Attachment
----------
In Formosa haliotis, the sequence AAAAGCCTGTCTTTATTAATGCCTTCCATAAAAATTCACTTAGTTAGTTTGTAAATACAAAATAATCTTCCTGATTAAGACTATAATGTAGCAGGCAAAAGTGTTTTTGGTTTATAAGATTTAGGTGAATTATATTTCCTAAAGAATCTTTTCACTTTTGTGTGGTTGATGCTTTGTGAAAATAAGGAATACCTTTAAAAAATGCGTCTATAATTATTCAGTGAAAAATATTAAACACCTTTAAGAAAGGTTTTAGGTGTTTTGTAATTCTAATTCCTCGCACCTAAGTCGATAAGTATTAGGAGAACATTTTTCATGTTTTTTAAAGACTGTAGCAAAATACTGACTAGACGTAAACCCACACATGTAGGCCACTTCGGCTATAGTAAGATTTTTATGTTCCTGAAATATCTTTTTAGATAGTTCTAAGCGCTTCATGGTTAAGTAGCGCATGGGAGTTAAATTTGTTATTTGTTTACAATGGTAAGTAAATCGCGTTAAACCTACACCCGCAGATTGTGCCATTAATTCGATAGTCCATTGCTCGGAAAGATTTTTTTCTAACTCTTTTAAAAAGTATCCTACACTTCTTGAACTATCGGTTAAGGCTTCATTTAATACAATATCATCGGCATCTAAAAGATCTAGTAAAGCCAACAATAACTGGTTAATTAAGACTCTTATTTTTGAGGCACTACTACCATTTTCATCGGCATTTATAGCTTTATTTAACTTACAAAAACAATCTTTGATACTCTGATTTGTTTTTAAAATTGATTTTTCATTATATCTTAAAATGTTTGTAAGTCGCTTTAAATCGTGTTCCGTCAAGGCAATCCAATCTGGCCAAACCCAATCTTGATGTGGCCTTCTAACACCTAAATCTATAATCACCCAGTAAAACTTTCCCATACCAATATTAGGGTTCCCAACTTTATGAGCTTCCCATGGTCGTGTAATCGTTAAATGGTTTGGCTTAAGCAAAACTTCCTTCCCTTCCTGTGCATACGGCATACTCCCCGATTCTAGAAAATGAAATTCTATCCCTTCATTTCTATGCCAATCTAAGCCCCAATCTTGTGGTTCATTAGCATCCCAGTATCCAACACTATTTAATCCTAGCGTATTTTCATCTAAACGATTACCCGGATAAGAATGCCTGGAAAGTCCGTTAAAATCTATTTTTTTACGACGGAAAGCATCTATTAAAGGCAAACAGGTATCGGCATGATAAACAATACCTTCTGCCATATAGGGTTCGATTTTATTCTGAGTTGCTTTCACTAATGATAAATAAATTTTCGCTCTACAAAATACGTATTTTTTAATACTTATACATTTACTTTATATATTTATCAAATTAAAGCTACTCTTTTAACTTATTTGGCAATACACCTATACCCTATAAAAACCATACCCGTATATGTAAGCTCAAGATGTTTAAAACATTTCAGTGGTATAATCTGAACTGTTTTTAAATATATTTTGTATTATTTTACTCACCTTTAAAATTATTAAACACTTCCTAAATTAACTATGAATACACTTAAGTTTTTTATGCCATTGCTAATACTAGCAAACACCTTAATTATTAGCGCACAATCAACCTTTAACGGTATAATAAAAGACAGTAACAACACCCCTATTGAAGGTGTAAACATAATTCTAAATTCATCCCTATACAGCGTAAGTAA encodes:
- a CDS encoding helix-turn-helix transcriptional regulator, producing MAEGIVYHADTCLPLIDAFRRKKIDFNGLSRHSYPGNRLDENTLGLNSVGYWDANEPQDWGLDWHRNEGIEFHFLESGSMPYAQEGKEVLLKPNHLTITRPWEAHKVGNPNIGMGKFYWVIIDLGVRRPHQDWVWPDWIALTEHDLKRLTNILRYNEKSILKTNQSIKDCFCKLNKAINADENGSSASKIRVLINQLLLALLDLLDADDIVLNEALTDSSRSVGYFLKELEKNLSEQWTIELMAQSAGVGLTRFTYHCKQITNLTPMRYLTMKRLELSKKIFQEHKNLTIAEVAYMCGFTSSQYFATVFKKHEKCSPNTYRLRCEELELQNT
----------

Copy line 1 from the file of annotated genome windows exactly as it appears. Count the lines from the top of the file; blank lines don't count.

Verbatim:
In Formosa haliotis, the sequence AAAAGCCTGTCTTTATTAATGCCTTCCATAAAAATTCACTTAGTTAGTTTGTAAATACAAAATAATCTTCCTGATTAAGACTATAATGTAGCAGGCAAAAGTGTTTTTGGTTTATAAGATTTAGGTGAATTATATTTCCTAAAGAATCTTTTCACTTTTGTGTGGTTGATGCTTTGTGAAAATAAGGAATACCTTTAAAAAATGCGTCTATAATTATTCAGTGAAAAATATTAAACACCTTTAAGAAAGGTTTTAGGTGTTTTGTAATTCTAATTCCTCGCACCTAAGTCGATAAGTATTAGGAGAACATTTTTCATGTTTTTTAAAGACTGTAGCAAAATACTGACTAGACGTAAACCCACACATGTAGGCCACTTCGGCTATAGTAAGATTTTTATGTTCCTGAAATATCTTTTTAGATAGTTCTAAGCGCTTCATGGTTAAGTAGCGCATGGGAGTTAAATTTGTTATTTGTTTACAATGGTAAGTAAATCGCGTTAAACCTACACCCGCAGATTGTGCCATTAATTCGATAGTCCATTGCTCGGAAAGATTTTTTTCTAACTCTTTTAAAAAGTATCCTACACTTCTTGAACTATCGGTTAAGGCTTCATTTAATACAATATCATCGGCATCTAAAAGATCTAGTAAAGCCAACAATAACTGGTTAATTAAGACTCTTATTTTTGAGGCACTACTACCATTTTCATCGGCATTTATAGCTTTATTTAACTTACAAAAACAATCTTTGATACTCTGATTTGTTTTTAAAATTGATTTTTCATTATATCTTAAAATGTTTGTAAGTCGCTTTAAATCGTGTTCCGTCAAGGCAATCCAATCTGGCCAAACCCAATCTTGATGTGGCCTTCTAACACCTAAATCTATAATCACCCAGTAAAACTTTCCCATACCAATATTAGGGTTCCCAACTTTATGAGCTTCCCATGGTCGTGTAATCGTTAAATGGTTTGGCTTAAGCAAAACTTCCTTCCCTTCCTGTGCATACGGCATACTCCCCGATTCTAGAAAATGAAATTCTATCCCTTCATTTCTATGCCAATCTAAGCCCCAATCTTGTGGTTCATTAGCATCCCAGTATCCAACACTATTTAATCCTAGCGTATTTTCATCTAAACGATTACCCGGATAAGAATGCCTGGAAAGTCCGTTAAAATCTATTTTTTTACGACGGAAAGCATCTATTAAAGGCAAACAGGTATCGGCATGATAAACAATACCTTCTGCCATATAGGGTTCGATTTTATTCTGAGTTGCTTTCACTAATGATAAATAAATTTTCGCTCTACAAAATACGTATTTTTTAATACTTATACATTTACTTTATATATTTATCAAATTAAAGCTACTCTTTTAACTTATTTGGCAATACACCTATACCCTATAAAAACCATACCCGTATATGTAAGCTCAAGATGTTTAAAACATTTCAGTGGTATAATCTGAACTGTTTTTAAATATATTTTGTATTATTTTACTCACCTTTAAAATTATTAAACACTTCCTAAATTAACTATGAATACACTTAAGTTTTTTATGCCATTGCTAATACTAGCAAACACCTTAATTATTAGCGCACAATCAACCTTTAACGGTATAATAAAAGACAGTAACAACACCCCTATTGAAGGTGTAAACATAATTCTAAATTCATCCCTATACAGCGTAAGTAA encodes: